REUTERS/Jim UrquhartA helicopter tanker drops fire retardant near a home at the Beaver Creek wildfire outside Ketchum, Idaho August 18, 2013. Firefighters readied for a massive ground and air attack on Sunday against a wildfire in central Idaho that has forced the evacuation of some 2,250 homes and threatens the posh Sun Valley ski resort.
Good morning. Here’s what you need to know.
- Markets in Asia were mixed in overnight trading. The Japanese Nikkei 225 and the Shanghai Composite advanced 0.8% each, while the Hong Kong Hang Seng fell 0.2%. European markets are in the red across the board, with Italy down 1.8%. In the United States, futures are slightly negative.
- Emerging markets in Asia are getting smoked to begin the week. Indonesia’s stock market fell 5.6% Monday, while India’s market is 1.6% lower, and Thailand is down 3.3%. India is struggling with a balance of payments crisis, seeing the rupee plunge against the dollar and dragging stocks down with it. In Thailand, GDP came in below expectations today, as worries over EM persist.
- Japan’s trade deficit surged to ¥1.02 trillion in July from ¥182.3 billion in June, blowing by forecasts for a smaller rise to a deficit of ¥773.5 billion. The widening of the deficit was driven by a 19.6% year-over-year rise in imports (economists expected a 16.0% rise) versus a 12.2% year-over-year rise in exports (economists expected a 12.8% advance). The surge in imports was once again driven by higher energy costs.
- There are no economic data releases in the U.S. today, but two key releases later in the week will take center stage. The first is the release of the minutes from the Federal Reserve’s July FOMC meeting on Wednesday afternoon, and the second is the release of weekly jobless claims figures on Thursday morning. Both will likely give markets a sense of how likely the Fed is to begin reducing the pace of its bond buying program at the September FOMC meeting.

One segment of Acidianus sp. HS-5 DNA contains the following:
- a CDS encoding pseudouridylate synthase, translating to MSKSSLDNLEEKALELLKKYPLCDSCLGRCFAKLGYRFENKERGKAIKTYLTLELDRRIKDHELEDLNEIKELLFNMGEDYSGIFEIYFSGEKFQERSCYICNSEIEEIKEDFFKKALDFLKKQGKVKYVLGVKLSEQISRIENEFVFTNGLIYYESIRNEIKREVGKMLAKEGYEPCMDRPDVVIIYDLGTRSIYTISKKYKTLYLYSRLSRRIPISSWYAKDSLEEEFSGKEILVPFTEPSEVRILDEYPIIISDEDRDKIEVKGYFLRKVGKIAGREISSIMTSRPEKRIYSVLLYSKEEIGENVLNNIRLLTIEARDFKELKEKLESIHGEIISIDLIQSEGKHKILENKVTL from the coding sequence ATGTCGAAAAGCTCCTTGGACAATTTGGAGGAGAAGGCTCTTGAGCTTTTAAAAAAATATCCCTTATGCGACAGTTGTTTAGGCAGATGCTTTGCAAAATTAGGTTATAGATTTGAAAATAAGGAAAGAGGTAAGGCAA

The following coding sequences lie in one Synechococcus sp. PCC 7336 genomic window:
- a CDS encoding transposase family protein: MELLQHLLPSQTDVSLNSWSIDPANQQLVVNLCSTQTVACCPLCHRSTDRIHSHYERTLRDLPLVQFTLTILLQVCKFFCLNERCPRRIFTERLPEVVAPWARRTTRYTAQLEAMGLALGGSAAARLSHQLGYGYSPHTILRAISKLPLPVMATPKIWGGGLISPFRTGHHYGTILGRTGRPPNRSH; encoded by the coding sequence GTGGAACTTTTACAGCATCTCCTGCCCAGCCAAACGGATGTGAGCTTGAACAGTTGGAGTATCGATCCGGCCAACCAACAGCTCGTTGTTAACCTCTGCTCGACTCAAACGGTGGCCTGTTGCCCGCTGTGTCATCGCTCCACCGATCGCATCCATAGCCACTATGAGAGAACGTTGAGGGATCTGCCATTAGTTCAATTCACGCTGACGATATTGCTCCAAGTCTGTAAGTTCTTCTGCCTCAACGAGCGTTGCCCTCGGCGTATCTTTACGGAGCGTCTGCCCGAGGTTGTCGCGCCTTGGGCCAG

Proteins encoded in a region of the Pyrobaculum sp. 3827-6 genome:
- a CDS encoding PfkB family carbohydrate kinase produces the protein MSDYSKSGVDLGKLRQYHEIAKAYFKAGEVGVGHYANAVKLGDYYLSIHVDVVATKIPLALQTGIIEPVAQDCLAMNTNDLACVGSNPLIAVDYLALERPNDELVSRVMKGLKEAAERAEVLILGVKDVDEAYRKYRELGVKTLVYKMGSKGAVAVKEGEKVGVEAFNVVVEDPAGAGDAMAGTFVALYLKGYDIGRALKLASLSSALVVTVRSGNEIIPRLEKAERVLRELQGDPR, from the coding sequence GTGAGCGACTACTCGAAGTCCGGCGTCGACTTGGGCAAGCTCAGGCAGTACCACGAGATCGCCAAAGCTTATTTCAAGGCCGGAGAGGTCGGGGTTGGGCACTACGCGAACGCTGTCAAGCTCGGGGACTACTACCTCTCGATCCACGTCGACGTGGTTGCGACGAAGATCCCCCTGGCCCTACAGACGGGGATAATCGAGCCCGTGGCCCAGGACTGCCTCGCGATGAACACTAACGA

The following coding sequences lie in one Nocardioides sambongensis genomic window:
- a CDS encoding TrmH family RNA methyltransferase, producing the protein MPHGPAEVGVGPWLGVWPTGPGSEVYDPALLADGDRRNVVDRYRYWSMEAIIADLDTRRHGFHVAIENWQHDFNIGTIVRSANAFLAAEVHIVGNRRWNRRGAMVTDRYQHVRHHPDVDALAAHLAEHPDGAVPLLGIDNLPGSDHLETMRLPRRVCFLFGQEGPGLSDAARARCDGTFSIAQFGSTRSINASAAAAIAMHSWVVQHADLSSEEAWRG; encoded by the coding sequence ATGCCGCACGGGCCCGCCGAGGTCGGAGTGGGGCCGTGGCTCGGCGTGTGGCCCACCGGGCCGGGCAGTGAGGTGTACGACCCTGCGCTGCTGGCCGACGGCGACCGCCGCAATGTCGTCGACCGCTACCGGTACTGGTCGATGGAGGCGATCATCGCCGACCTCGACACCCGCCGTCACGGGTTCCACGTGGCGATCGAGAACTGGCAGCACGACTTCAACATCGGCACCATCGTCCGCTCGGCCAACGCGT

- Analysts are turning bullish on gold prices, at least in the short term, following a 17% rally from multi-year lows in late June. They cite a variety of catalysts, including short-covering and recent turmoil in the Middle East.
- The ratio of bad loans held by Spanish banks surged to an all-time high of 11.6% in June from 11.2% in May. Forecasters expect bad loans to continue rising into 2014. The data highlight that although the Spanish economy seems to be close to turning a corner, serious issues remain to be taken care of.
- Average home prices across 70 major Chinese cities rose 0.7% in July, slowing from June’s 0.8% increase. Year over year, however, prices rose 7.5%, the biggest annual gain since Reuters began calculating the index in 2011. “The July home prices in 70 major cities are still rising due to strong demand from first-time home buyers and recent rising land prices,” said Liu Jianwei, a senior statistician at NBS.
- A computer design flaw was revealed to be the cause of the 6% surge on the Shanghai Composite in just two minutes on Friday, Chinese regulators said over the weekend. Instead of human error, computers at Everbright Securities, the brokerage behind the accident, were said to contain flaws in systems that limit orders and prices.
- The Department of Justice is appealing a ruling that would require Federal Reserve Chairman Ben Bernanke to testify in a lawsuit brought by former AIG CEO Hank Greenberg against the U.S. over details of the bailout of the insurer during the financial crisis. “The demands of civil litigation, if not appropriately limited by the courts, will impair the ability of senior government officials to lead the departments and agencies for which they are responsible,” said the DoJ petition.
- JPMorgan is being investigated over whether it hired children of Chinese politicians in order to help it win business in China, according to a report from the New York Times. The Times says it’s a civil investigation being led by the SEC’s anti-bribery unit.